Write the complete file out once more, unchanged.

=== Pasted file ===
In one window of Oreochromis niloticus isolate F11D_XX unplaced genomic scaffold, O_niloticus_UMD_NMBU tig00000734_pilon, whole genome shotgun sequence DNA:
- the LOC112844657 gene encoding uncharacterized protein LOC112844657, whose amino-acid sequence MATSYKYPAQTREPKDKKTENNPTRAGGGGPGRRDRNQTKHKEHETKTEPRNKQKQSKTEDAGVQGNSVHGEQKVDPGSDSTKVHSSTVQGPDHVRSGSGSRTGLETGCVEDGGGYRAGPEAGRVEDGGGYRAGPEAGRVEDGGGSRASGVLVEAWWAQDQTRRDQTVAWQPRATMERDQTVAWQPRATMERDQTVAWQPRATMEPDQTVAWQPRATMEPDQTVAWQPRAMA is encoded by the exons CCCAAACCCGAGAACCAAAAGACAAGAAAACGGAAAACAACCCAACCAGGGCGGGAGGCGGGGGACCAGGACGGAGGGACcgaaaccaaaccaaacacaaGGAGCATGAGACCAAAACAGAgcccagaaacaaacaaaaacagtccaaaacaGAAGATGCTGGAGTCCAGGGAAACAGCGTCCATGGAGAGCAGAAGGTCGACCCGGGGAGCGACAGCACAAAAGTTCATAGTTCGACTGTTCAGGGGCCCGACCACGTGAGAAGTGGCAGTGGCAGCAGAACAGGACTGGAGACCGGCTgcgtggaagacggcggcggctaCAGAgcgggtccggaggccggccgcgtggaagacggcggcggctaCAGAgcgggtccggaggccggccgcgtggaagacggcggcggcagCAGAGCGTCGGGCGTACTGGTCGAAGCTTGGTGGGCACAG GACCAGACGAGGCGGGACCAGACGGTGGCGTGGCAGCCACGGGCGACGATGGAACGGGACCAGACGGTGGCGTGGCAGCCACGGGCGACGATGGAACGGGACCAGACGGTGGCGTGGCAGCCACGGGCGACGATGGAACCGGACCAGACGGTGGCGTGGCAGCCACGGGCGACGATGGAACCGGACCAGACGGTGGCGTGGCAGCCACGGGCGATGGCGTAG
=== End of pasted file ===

In one window of Oreochromis niloticus isolate F11D_XX unplaced genomic scaffold, O_niloticus_UMD_NMBU tig00000734_pilon, whole genome shotgun sequence DNA:
- the LOC112844657 gene encoding uncharacterized protein LOC112844657, whose amino-acid sequence MATSYKYPAQTREPKDKKTENNPTRAGGGGPGRRDRNQTKHKEHETKTEPRNKQKQSKTEDAGVQGNSVHGEQKVDPGSDSTKVHSSTVQGPDHVRSGSGSRTGLETGCVEDGGGYRAGPEAGRVEDGGGYRAGPEAGRVEDGGGSRASGVLVEAWWAQDQTRRDQTVAWQPRATMERDQTVAWQPRATMERDQTVAWQPRATMEPDQTVAWQPRATMEPDQTVAWQPRAMA is encoded by the exons CCCAAACCCGAGAACCAAAAGACAAGAAAACGGAAAACAACCCAACCAGGGCGGGAGGCGGGGGACCAGGACGGAGGGACcgaaaccaaaccaaacacaaGGAGCATGAGACCAAAACAGAgcccagaaacaaacaaaaacagtccaaaacaGAAGATGCTGGAGTCCAGGGAAACAGCGTCCATGGAGAGCAGAAGGTCGACCCGGGGAGCGACAGCACAAAAGTTCATAGTTCGACTGTTCAGGGGCCCGACCACGTGAGAAGTGGCAGTGGCAGCAGAACAGGACTGGAGACCGGCTgcgtggaagacggcggcggctaCAGAgcgggtccggaggccggccgcgtggaagacggcggcggctaCAGAgcgggtccggaggccggccgcgtggaagacggcggcggcagCAGAGCGTCGGGCGTACTGGTCGAAGCTTGGTGGGCACAG GACCAGACGAGGCGGGACCAGACGGTGGCGTGGCAGCCACGGGCGACGATGGAACGGGACCAGACGGTGGCGTGGCAGCCACGGGCGACGATGGAACGGGACCAGACGGTGGCGTGGCAGCCACGGGCGACGATGGAACCGGACCAGACGGTGGCGTGGCAGCCACGGGCGACGATGGAACCGGACCAGACGGTGGCGTGGCAGCCACGGGCGATGGCGTAG